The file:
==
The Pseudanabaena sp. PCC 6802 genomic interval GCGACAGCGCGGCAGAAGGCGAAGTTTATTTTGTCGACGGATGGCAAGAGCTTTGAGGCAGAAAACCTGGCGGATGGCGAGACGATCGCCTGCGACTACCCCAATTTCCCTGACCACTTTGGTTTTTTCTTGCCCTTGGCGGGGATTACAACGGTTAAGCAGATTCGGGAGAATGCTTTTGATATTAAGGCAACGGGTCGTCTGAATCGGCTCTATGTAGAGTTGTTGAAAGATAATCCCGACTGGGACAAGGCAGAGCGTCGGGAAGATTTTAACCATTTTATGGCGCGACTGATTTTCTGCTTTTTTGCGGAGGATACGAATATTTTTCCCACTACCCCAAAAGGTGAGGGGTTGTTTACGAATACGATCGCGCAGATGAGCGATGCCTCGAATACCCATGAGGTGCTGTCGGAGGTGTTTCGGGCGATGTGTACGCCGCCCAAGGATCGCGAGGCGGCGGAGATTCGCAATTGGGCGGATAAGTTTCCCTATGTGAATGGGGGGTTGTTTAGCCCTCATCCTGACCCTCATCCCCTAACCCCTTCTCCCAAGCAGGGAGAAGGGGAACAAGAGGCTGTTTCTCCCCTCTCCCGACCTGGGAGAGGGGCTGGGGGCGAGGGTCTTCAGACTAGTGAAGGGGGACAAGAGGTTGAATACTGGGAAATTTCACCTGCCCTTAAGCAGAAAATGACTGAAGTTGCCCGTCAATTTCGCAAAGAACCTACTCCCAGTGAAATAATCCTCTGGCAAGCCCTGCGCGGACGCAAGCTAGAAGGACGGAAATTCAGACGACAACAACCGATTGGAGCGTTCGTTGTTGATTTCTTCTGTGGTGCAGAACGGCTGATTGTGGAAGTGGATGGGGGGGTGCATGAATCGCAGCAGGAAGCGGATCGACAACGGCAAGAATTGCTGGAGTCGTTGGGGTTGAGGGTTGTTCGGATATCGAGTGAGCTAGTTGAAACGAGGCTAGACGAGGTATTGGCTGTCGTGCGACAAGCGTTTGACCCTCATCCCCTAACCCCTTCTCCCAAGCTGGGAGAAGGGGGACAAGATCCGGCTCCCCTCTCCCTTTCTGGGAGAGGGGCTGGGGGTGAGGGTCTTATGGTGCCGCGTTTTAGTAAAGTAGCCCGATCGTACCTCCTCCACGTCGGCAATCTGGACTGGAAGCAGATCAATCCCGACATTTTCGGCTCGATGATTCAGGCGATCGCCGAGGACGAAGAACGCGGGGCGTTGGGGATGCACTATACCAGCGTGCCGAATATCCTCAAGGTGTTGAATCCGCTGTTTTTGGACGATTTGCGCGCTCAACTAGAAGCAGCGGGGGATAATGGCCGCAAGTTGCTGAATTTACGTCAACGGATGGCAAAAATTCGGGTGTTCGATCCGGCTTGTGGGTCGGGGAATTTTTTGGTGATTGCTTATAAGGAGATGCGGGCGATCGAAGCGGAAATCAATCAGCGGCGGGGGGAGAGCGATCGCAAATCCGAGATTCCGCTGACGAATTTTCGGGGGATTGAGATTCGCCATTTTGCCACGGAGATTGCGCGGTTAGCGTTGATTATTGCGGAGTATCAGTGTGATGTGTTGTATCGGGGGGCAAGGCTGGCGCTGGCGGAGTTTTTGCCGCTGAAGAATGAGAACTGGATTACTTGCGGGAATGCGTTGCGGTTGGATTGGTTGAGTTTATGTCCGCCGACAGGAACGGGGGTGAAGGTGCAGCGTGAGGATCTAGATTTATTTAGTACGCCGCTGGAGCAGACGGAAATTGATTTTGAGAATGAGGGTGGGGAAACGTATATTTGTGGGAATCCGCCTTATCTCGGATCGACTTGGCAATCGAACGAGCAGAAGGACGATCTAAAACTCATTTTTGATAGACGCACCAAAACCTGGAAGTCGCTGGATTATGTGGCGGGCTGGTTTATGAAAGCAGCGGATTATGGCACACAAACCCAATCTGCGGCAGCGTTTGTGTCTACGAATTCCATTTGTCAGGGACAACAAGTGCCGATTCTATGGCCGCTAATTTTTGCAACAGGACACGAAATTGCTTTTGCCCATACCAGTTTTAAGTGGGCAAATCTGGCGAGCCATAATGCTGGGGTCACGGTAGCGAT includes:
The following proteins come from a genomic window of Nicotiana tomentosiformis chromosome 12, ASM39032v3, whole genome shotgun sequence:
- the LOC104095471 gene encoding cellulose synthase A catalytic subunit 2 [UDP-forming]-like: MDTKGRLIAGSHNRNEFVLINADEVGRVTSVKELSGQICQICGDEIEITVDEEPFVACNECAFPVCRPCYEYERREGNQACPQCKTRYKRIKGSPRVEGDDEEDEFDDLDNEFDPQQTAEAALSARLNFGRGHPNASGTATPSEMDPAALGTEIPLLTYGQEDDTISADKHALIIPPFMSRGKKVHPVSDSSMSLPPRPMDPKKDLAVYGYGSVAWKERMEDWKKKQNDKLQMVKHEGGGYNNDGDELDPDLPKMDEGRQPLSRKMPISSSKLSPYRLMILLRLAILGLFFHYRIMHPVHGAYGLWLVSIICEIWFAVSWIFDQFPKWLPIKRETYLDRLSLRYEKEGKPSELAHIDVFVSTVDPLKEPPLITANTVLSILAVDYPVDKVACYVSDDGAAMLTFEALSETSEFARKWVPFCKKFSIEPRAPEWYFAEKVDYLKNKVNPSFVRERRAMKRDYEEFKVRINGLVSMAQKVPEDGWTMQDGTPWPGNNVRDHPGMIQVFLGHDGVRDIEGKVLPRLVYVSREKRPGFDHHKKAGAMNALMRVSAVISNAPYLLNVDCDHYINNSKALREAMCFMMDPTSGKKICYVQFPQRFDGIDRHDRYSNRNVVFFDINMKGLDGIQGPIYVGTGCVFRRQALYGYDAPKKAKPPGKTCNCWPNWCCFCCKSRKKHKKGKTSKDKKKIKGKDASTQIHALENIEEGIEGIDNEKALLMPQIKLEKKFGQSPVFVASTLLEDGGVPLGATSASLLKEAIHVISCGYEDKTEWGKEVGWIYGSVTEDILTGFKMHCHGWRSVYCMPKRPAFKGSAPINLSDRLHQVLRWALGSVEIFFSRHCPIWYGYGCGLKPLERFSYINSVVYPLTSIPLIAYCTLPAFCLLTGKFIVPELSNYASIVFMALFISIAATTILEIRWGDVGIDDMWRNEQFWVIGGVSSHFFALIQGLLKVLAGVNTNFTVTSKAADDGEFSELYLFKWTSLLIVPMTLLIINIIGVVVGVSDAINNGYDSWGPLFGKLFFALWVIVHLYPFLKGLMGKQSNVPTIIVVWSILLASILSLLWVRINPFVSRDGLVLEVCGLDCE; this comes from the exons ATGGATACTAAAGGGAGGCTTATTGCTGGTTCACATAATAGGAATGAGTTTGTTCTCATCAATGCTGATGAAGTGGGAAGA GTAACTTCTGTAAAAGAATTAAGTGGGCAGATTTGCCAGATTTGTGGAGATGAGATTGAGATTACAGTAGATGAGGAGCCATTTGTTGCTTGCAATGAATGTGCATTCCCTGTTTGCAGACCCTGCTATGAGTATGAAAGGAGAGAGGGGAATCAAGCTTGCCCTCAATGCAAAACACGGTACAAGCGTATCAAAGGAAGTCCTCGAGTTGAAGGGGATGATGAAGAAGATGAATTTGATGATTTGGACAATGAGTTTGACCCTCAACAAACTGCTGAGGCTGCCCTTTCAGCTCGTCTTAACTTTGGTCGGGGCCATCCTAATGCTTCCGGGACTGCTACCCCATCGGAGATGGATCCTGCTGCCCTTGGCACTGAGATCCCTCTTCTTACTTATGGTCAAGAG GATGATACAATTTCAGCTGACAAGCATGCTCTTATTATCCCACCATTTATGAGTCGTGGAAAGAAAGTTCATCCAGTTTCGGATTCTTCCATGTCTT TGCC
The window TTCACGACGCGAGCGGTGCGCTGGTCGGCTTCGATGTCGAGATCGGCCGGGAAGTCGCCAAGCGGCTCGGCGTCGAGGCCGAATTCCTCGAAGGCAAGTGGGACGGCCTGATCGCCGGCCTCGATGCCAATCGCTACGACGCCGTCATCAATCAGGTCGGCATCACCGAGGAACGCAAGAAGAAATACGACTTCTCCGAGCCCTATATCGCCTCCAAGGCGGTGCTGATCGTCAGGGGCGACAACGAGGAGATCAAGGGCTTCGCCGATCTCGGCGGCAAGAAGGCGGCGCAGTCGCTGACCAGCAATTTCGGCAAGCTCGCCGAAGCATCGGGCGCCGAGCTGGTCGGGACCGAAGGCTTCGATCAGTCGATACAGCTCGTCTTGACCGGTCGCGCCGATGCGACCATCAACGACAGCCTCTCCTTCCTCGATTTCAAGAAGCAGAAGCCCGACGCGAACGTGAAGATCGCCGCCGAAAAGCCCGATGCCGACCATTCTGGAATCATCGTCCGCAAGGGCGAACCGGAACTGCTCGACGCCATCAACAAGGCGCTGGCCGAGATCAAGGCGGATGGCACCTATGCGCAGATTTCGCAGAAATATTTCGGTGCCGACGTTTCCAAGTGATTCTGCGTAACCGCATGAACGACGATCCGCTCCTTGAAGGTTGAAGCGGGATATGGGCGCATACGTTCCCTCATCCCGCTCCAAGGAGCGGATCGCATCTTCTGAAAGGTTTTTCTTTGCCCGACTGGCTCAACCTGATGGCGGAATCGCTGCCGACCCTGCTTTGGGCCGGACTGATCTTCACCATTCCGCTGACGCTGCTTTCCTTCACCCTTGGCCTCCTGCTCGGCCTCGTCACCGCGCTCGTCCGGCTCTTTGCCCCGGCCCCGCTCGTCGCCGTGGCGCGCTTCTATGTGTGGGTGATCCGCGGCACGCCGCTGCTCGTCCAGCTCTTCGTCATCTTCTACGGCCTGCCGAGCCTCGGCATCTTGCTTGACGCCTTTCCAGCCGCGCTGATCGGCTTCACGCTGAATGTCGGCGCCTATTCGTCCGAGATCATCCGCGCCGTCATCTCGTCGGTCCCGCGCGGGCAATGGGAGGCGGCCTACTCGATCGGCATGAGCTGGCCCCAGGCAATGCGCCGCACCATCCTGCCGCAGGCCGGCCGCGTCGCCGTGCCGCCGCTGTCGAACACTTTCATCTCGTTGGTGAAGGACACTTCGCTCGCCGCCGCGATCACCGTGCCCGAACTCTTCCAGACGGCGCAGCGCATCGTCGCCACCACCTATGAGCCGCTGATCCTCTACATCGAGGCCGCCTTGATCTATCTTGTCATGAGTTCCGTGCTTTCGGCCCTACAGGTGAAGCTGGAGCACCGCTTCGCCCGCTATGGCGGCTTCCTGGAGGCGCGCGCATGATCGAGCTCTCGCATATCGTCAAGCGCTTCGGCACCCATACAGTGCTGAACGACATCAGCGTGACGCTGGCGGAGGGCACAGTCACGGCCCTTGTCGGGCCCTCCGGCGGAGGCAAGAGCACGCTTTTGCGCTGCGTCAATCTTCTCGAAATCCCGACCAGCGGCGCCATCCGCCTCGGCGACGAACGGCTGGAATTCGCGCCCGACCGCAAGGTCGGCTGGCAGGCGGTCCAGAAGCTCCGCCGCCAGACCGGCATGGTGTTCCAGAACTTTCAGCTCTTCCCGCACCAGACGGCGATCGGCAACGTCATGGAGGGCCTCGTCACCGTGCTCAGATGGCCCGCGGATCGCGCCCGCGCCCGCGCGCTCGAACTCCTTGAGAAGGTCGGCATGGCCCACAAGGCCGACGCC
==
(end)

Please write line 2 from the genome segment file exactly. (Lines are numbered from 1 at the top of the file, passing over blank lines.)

The following proteins come from a genomic window of Nicotiana tomentosiformis chromosome 12, ASM39032v3, whole genome shotgun sequence: